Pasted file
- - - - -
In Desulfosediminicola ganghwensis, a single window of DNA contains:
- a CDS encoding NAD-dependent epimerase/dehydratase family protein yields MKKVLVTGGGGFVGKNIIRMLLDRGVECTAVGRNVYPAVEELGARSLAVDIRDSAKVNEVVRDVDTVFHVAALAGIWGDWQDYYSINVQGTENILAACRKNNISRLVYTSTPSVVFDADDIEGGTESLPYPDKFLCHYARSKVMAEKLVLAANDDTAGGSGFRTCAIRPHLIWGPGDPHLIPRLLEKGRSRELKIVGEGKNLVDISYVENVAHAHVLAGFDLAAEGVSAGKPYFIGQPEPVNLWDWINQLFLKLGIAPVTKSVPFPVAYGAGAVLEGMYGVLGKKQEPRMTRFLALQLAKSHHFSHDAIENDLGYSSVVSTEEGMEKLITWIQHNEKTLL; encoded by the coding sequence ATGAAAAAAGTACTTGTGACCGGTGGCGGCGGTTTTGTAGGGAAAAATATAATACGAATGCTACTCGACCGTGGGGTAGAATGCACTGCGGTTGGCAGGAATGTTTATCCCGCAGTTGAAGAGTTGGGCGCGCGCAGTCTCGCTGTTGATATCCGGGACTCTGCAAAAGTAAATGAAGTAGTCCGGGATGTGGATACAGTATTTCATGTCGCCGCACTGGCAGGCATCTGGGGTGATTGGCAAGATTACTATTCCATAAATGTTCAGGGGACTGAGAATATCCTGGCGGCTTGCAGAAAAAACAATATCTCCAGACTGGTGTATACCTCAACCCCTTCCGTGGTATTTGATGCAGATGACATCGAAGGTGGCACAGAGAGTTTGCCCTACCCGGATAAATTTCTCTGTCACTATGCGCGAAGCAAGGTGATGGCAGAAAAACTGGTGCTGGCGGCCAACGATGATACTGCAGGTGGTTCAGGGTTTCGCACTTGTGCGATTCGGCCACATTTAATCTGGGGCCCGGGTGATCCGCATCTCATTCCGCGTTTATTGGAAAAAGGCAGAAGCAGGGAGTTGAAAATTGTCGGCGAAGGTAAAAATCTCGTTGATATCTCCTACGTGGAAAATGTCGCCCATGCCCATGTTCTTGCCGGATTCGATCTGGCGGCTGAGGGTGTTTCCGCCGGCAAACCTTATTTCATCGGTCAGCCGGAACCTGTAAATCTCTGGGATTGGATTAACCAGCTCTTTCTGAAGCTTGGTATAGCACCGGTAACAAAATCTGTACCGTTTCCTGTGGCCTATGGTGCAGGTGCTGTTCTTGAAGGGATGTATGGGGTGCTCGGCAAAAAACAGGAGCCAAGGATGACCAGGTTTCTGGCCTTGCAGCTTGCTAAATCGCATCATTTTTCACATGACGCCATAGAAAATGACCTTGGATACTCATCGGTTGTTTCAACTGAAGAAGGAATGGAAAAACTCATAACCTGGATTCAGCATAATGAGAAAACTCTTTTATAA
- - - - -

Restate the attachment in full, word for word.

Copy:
In Desulfosediminicola ganghwensis, a single window of DNA contains:
- a CDS encoding NAD-dependent epimerase/dehydratase family protein yields MKKVLVTGGGGFVGKNIIRMLLDRGVECTAVGRNVYPAVEELGARSLAVDIRDSAKVNEVVRDVDTVFHVAALAGIWGDWQDYYSINVQGTENILAACRKNNISRLVYTSTPSVVFDADDIEGGTESLPYPDKFLCHYARSKVMAEKLVLAANDDTAGGSGFRTCAIRPHLIWGPGDPHLIPRLLEKGRSRELKIVGEGKNLVDISYVENVAHAHVLAGFDLAAEGVSAGKPYFIGQPEPVNLWDWINQLFLKLGIAPVTKSVPFPVAYGAGAVLEGMYGVLGKKQEPRMTRFLALQLAKSHHFSHDAIENDLGYSSVVSTEEGMEKLITWIQHNEKTLL; encoded by the coding sequence ATGAAAAAAGTACTTGTGACCGGTGGCGGCGGTTTTGTAGGGAAAAATATAATACGAATGCTACTCGACCGTGGGGTAGAATGCACTGCGGTTGGCAGGAATGTTTATCCCGCAGTTGAAGAGTTGGGCGCGCGCAGTCTCGCTGTTGATATCCGGGACTCTGCAAAAGTAAATGAAGTAGTCCGGGATGTGGATACAGTATTTCATGTCGCCGCACTGGCAGGCATCTGGGGTGATTGGCAAGATTACTATTCCATAAATGTTCAGGGGACTGAGAATATCCTGGCGGCTTGCAGAAAAAACAATATCTCCAGACTGGTGTATACCTCAACCCCTTCCGTGGTATTTGATGCAGATGACATCGAAGGTGGCACAGAGAGTTTGCCCTACCCGGATAAATTTCTCTGTCACTATGCGCGAAGCAAGGTGATGGCAGAAAAACTGGTGCTGGCGGCCAACGATGATACTGCAGGTGGTTCAGGGTTTCGCACTTGTGCGATTCGGCCACATTTAATCTGGGGCCCGGGTGATCCGCATCTCATTCCGCGTTTATTGGAAAAAGGCAGAAGCAGGGAGTTGAAAATTGTCGGCGAAGGTAAAAATCTCGTTGATATCTCCTACGTGGAAAATGTCGCCCATGCCCATGTTCTTGCCGGATTCGATCTGGCGGCTGAGGGTGTTTCCGCCGGCAAACCTTATTTCATCGGTCAGCCGGAACCTGTAAATCTCTGGGATTGGATTAACCAGCTCTTTCTGAAGCTTGGTATAGCACCGGTAACAAAATCTGTACCGTTTCCTGTGGCCTATGGTGCAGGTGCTGTTCTTGAAGGGATGTATGGGGTGCTCGGCAAAAAACAGGAGCCAAGGATGACCAGGTTTCTGGCCTTGCAGCTTGCTAAATCGCATCATTTTTCACATGACGCCATAGAAAATGACCTTGGATACTCATCGGTTGTTTCAACTGAAGAAGGAATGGAAAAACTCATAACCTGGATTCAGCATAATGAGAAAACTCTTTTATAA